Tel 44 1382 660111 ext. 33637 * Univ. of Dundee, Ninewells Hospital
Fax 44 1382 640177 * * * * * * *Dundee DD1 9SY Scotland UK
net * *http://www.dundee.ac.uk/~pjclinch/


  #4  
Old March 18th 10, 11:27 AM posted to alt.rec.bicycles.recumbent
Mike Causer[_3_]
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Posts: 188
Default Recumbent bikes, and trikes, in the Netherlands?

On Wed, 17 Mar 2010 13:49:29 -0700 (PDT)
" wrote:

Recumbents are a pretty rare sight in the U.K.?


Yes. Except for planned meetings or organised rides, I could count
them each year without taking my shoes off. Yesterday as I locked mine
up at the supermarket a guy with an American accent [1] asked about it,
saying he'd never seen one before. He did have a bike but had never
seen clipless pedals either, so I suppose that makes him typical
quasi-cycling public.


U.S. recumbent cyclists are similar to the Dutch. They seem to be
good-natured and friendly to eachother. It's like we're a part of some
secret club.


Yup, always wave; sometimes stop for a chat.


I understand the difficulty of riding recumbent in a city that has
designed for the upright. I be a lot of that is changing?


Not that I can see right here. And Amsterdam won't change from that
aspect either. The streets are not designed to be bike friendly, more
tram friendly if anything, it's just that bikes are so numerous they
overwhelm almost everything else. Other places that had to be more
extensively rebuilt 60 years ago, such as Rotterdam, have a lot more
bike provision.



[1] Two large USAF bases nearby.



Mike
--
Mike Causer
  #5  
Old March 18th 10, 12:25 PM posted to alt.rec.bicycles.recumbent
Peter Clinch
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Posts: 4,852
Default Recumbent bikes, and trikes, in the Netherlands?

wrote:
Recumbents are a pretty rare sight in the U.K.?

U.S. recumbent cyclists are similar to the Dutch. They seem to be
good-natured and friendly to eachother. It's like we're a part of some
secret club.


It seems the way with anything relatively unusual. So 2CV drivers will
flash headlamps at one another, and so on.

I understand the difficulty of riding recumbent in a city that has
designed for the upright. I be a lot of that is changing?


I'd agree with Mike that few places are particularly designed with any
particular configuration in mind. In the UK I'd say it's the case that
a lot of so-called "facilities" are designed not so much with anything
in mind as outright ignorance that any bikes are longer or wider than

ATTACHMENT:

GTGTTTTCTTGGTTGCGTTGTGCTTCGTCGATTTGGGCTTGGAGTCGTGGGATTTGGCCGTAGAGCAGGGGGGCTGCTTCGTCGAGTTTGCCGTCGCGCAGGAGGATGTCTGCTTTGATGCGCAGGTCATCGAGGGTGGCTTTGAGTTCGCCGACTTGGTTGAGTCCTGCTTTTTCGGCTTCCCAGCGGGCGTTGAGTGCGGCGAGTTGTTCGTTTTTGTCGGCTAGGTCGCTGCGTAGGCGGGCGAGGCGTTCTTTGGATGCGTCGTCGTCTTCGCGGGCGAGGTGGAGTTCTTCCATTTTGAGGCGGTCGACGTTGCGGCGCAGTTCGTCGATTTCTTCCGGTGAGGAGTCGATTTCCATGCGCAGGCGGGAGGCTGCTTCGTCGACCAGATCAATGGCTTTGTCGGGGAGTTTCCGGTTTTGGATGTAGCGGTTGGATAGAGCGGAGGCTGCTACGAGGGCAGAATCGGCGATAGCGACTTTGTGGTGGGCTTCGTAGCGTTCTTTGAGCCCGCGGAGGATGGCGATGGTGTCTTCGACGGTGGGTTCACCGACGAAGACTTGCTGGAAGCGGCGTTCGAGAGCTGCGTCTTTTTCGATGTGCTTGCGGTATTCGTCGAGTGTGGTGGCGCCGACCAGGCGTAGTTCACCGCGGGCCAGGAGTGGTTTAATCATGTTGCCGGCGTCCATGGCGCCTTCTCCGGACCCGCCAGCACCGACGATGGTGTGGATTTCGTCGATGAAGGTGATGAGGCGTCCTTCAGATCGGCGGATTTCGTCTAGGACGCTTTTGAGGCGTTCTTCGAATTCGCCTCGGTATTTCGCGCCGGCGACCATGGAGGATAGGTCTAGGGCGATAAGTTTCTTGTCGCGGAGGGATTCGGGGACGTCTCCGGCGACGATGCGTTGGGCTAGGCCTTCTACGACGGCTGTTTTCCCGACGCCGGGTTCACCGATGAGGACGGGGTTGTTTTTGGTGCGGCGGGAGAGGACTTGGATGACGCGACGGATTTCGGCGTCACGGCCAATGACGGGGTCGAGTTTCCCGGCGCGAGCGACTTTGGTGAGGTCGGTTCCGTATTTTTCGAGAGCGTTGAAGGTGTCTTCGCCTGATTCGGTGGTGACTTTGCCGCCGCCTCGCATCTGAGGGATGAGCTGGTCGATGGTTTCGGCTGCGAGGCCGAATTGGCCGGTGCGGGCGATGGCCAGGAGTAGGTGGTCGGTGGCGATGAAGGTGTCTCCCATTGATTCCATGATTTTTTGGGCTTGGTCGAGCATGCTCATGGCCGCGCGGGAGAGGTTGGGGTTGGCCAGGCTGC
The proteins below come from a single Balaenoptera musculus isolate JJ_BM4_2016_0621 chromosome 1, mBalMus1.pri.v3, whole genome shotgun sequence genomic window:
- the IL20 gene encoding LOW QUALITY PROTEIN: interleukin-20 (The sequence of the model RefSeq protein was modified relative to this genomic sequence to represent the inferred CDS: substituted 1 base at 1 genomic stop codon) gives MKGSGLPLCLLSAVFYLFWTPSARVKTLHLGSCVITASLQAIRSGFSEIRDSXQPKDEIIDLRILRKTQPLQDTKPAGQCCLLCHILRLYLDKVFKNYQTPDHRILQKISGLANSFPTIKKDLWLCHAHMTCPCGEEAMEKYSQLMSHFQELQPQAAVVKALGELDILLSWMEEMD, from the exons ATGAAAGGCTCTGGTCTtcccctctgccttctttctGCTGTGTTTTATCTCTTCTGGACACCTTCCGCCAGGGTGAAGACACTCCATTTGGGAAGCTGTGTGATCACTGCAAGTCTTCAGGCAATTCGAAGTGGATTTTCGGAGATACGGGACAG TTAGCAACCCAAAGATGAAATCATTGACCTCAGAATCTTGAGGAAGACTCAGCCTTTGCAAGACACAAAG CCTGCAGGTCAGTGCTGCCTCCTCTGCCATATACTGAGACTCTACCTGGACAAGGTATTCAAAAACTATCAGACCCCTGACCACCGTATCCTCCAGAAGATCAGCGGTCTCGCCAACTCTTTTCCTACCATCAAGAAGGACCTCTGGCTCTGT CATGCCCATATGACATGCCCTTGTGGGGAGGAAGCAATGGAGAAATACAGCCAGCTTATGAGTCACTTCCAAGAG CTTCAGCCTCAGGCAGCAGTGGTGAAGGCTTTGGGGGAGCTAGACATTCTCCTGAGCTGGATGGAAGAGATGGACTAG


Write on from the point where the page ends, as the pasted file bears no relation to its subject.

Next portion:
any others: huge tracts of "specially designed" cycle track are
completely inaccessible to a hand-cyclist on a trike who can't walk
around a barrier, for example.

Riding my 'bent (an HP Vel Streetmachine touring bike with my head at
about the same level as driving our car) in urban traffic isn't as easy
as my Brompton, but then again riding a 700c upright racer in traffic
wouldn't be as easy as my Brompton either. I'd also say it's certain
design aspects of the particular machine rather than it being a 'bent,
so the USS has (relatively) limited lock for very fine low and zero
speed manoeuvring, the seat is well laid back for weight distribution
over a day rather than relatively upright for ease of looking around, it
weighs a lot because it's built not to fail in the middle of nowhere
with heavy luggage on, and so on. So it's not special in cities, but
something like an HP Vel Spirit would be a much better machine there.
Much better than our notional 700c upright racer IMHO.

Do you see a trend towards recumbents?


No, not really. There are a lot more about than there used to be but
I'd not call that a trend because there used to be practically none and
now there are a very few. I think you'd need a critical mass of around
maybe 0.5% for a real upswing, and I can't see that happening. They're
too expensive and too misunderstood to get a critical mass, and they'll
continue to be misunderstood if people don't have the chance to ride
them and as long as there's no mass market they'll stay expensive.

Pete.
--
Peter Clinch Medical Physics IT Officer
Tel 44 1382 660111 ext. 33637 Univ. of Dundee, Ninewells Hospital
Fax 44 1382 640177 Dundee DD1 9SY Scotland UK
net
http://www.dundee.ac.uk/~pjclinch/